In depth: What’s fuelling Auckland’s house prices?

Last Updated : 17 Nov 2015
In depth What's fueling Auckland house prices

Auckland Council knows housing is one of the toughest issues Auckland faces.

In 2012, the Auckland Plan referred to Auckland’s crisis in housing supply and affordability. Poor quality older homes and lack of choice in rental accommodation continue to be major challenges.

Although the council does not build homes, it does play a key role in facilitating housing by:

  • providing development opportunities to meet Auckland’s housing needs
  • continuously seeking to provide quicker and yet quality consenting approvals
  • ensuring infrastructure is in place where new homes are built
  • providing leadership through the Unitary Plan – a single planning rule-book that provides clear direction on long-term housing supply and facilitates housing choices.

Chris Parker, Auckland Council’s Chief Economist comments on the housing affordability challenge

“Auckland housing is a market like any other, driven by supply and demand factors.

On the demand side, there are a lot of people who see the Auckland of the future as a globally competitive city. So people are buying property now to position for that success.

We’re also seeing strong demand due to natural population growth and more migrants coming to Auckland as part of a global trend for people to move to major cities. Undoubtedly New Zealand’s outperformance of Australian and European economies is bringing migrants here too. And low interest rates mean people can borrow money cheaply.

On the supply side, planning rules have sometimes constrained development; under the forthcoming Unitary Plan, we’re looking to increase intensification and develop more land.

To achieve the world’s most liveable city, design requirements, such as building height limits, minimum apartment sizes, floor-to-ceiling heights, heritage values and environmental performance requirements must be carefully managed. These are also being reviewed as part of the Unitary Plan hearings.

Also, measured productivity in the construction sector has not improved for years, so homes are not getting cheaper to build.”

Read more of Chris's commentary on Auckland's housing market. 

So what is Auckland Council doing?

Auckland Council is one of a number of groups that play a role in tackling Auckland’s housing challenge, including central government, the Reserve Bank and property developers. We work closely with all of these parties to improve housing affordability and supply. Here are some of the things we’re doing.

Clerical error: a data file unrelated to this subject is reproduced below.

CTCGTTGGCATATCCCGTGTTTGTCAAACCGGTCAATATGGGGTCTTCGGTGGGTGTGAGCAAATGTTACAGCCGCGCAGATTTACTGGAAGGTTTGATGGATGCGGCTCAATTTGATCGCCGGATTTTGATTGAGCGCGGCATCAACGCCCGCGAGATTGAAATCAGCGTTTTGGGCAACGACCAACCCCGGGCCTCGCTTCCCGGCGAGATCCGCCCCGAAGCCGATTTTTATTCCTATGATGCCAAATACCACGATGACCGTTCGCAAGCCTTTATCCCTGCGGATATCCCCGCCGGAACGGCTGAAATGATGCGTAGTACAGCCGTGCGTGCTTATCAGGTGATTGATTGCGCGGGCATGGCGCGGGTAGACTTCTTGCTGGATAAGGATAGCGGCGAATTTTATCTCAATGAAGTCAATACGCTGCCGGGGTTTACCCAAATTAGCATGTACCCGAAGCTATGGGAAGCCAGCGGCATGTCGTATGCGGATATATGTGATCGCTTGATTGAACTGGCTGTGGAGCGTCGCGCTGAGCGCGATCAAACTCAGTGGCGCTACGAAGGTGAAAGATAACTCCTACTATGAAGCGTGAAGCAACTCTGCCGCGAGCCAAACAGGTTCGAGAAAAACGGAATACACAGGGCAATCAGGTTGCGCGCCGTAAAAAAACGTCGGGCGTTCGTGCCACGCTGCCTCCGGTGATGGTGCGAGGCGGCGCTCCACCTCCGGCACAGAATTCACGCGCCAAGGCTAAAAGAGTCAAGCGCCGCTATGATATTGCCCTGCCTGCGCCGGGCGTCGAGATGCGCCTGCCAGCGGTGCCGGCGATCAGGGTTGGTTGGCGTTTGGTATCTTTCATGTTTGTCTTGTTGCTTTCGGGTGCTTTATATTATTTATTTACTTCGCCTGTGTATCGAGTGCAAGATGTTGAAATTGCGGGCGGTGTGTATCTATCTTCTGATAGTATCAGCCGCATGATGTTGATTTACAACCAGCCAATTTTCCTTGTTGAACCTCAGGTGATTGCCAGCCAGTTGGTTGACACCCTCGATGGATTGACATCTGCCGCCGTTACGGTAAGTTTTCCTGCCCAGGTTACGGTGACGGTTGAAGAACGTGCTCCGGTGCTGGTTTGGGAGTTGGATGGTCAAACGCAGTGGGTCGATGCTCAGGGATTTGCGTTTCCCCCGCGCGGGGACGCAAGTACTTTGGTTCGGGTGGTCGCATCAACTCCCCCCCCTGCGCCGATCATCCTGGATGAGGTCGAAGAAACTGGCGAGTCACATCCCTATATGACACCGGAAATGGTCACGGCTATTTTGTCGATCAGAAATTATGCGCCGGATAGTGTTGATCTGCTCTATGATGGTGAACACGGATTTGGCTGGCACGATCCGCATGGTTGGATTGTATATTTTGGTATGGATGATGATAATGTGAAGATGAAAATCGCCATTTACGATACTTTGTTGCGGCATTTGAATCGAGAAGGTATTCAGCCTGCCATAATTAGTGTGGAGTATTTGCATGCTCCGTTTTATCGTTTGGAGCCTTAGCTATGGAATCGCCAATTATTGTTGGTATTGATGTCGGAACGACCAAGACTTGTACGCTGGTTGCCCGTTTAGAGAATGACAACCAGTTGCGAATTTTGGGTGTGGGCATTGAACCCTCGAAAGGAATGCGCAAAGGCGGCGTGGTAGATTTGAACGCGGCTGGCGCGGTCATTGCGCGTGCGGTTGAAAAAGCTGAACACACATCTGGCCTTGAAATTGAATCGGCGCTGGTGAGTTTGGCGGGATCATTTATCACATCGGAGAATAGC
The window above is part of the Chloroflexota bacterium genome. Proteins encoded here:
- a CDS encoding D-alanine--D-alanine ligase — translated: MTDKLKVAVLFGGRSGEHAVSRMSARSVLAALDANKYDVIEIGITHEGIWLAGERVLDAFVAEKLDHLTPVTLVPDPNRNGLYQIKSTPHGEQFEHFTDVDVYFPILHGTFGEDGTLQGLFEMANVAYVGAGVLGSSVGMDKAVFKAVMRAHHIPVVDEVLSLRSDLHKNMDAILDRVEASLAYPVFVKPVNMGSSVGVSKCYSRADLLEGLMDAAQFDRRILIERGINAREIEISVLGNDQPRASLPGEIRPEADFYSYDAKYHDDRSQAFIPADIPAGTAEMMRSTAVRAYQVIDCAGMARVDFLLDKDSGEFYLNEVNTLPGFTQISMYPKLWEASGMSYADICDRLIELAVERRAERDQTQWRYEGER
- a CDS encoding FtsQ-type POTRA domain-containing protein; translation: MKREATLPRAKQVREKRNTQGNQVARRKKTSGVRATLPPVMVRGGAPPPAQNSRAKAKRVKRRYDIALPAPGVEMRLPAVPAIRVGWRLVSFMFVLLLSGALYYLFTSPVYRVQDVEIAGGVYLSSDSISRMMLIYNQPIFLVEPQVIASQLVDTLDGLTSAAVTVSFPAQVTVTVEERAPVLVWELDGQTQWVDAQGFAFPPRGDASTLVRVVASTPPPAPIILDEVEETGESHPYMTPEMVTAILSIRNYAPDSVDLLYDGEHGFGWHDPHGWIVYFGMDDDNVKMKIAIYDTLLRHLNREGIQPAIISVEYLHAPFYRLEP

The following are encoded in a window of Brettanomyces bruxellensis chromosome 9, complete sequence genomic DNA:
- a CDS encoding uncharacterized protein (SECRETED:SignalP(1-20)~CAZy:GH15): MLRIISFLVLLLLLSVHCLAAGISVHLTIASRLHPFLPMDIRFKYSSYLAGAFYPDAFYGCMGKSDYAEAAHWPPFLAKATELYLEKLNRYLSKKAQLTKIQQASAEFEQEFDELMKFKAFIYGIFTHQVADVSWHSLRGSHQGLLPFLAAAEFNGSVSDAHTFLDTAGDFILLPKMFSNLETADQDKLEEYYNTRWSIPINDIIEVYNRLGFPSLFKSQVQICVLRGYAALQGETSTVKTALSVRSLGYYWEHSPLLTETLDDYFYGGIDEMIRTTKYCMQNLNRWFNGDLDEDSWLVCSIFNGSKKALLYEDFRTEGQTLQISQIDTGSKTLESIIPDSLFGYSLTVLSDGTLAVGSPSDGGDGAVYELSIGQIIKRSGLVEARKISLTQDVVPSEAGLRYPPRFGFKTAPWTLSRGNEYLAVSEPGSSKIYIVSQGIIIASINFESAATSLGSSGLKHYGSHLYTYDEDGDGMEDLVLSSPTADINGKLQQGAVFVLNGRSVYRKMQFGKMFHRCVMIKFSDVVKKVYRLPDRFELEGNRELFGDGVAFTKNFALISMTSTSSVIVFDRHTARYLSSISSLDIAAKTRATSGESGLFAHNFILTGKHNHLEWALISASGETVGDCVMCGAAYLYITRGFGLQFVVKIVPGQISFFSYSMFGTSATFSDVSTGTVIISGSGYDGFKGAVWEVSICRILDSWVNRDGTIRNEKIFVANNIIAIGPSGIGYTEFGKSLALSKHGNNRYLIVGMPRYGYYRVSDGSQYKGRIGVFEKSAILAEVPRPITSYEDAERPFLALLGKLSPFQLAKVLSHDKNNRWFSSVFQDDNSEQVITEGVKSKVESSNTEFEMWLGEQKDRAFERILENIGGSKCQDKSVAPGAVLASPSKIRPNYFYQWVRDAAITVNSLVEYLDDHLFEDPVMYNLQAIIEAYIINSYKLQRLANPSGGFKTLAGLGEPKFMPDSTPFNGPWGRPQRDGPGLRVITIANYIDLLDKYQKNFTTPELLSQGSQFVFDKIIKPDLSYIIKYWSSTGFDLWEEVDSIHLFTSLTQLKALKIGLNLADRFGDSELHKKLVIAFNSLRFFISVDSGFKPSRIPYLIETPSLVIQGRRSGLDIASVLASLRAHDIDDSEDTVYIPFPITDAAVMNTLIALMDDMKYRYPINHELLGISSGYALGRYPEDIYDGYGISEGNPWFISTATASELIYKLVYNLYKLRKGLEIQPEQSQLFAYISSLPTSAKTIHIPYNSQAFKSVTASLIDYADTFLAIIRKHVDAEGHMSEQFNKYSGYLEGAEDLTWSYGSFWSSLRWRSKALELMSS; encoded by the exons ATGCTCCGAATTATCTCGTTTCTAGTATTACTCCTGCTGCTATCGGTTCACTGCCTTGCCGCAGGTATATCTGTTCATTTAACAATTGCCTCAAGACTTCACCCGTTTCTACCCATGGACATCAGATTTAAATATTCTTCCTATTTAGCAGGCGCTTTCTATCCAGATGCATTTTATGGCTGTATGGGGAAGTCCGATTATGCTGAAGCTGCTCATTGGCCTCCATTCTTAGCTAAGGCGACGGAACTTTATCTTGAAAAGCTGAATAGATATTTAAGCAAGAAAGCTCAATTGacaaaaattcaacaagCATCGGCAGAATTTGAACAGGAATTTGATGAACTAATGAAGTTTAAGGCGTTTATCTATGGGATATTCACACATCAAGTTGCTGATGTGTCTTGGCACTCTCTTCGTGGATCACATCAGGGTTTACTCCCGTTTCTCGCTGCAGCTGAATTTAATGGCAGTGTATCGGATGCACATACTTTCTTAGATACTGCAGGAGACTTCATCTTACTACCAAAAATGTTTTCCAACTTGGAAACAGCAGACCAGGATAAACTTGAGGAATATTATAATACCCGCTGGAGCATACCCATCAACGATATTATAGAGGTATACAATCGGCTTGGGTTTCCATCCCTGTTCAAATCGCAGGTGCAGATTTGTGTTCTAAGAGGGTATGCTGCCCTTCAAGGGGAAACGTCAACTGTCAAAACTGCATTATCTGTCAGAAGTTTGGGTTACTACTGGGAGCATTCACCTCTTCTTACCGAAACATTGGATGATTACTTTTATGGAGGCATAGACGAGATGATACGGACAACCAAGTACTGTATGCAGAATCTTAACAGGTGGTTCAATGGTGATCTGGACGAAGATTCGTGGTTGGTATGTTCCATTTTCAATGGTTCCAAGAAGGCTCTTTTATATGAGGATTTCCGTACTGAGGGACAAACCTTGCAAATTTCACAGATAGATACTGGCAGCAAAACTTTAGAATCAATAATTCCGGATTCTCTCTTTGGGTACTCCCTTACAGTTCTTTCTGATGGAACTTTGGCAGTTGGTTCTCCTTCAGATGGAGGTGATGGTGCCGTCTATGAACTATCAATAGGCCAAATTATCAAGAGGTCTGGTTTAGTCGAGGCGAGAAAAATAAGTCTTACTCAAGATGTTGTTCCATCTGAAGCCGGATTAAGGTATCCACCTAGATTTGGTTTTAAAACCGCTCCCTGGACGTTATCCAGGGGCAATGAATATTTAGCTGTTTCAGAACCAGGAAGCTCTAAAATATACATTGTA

Housing Action Plan

In 2012 the council developed a Housing Action Plan which is nearly complete. The plan has enabled:

  • a number of affordable homes to be built within special housing areas (SHAs) and under the Auckland Unitary Plan
  • a requirement in the Unitary Plan and SHAs for new homes to meet a minimum 6-star rating from the New Zealand Green Building Council or similar • the move of some Pasifika financial literacy graduates into new homes in Waimahia
  • funding of around $500,000 for papakāinga housing (housing for and by iwi) in the 2014-15 financial year and another $13.4 million in the 2015-2025 Long-term Plan for papakāinga and marae.

Auckland Housing Accord

In 2013 the council and government signed the Auckland Housing Accord to urgently boost the supply of new homes. 

We are on track to meet the agreement’s target of consenting 39,000 new homes and sections in three years. Almost 20,000 new homes and sections have been consented in Auckland between October 2013 and the end of June this year. Ninety-seven SHAs have been established in the two years the Housing Accord has been in place.

The council is seeing a marked acceleration in house building within SHAs. A quarter of the 97 already have completed homes. The rate of building will go even faster with the kick-off of the 2015/2016 construction season in October this year.

Fast-tracking consents

People will be able to apply and pay for resource consents and building consents online by early next year. Our fast-track process means that 15 per cent of all resource consents are processed within 10 working days. In some cases, building consents which have gone through a rigorous pre-application process are processed within five working days.

For more on the housing issue:

  • Deputy Mayor Penny Hulse's answers frequently asked questions on Auckland housing questions. 
  • Deputy Mayor Penny Hulse talks more on the Auckland housing crisis.
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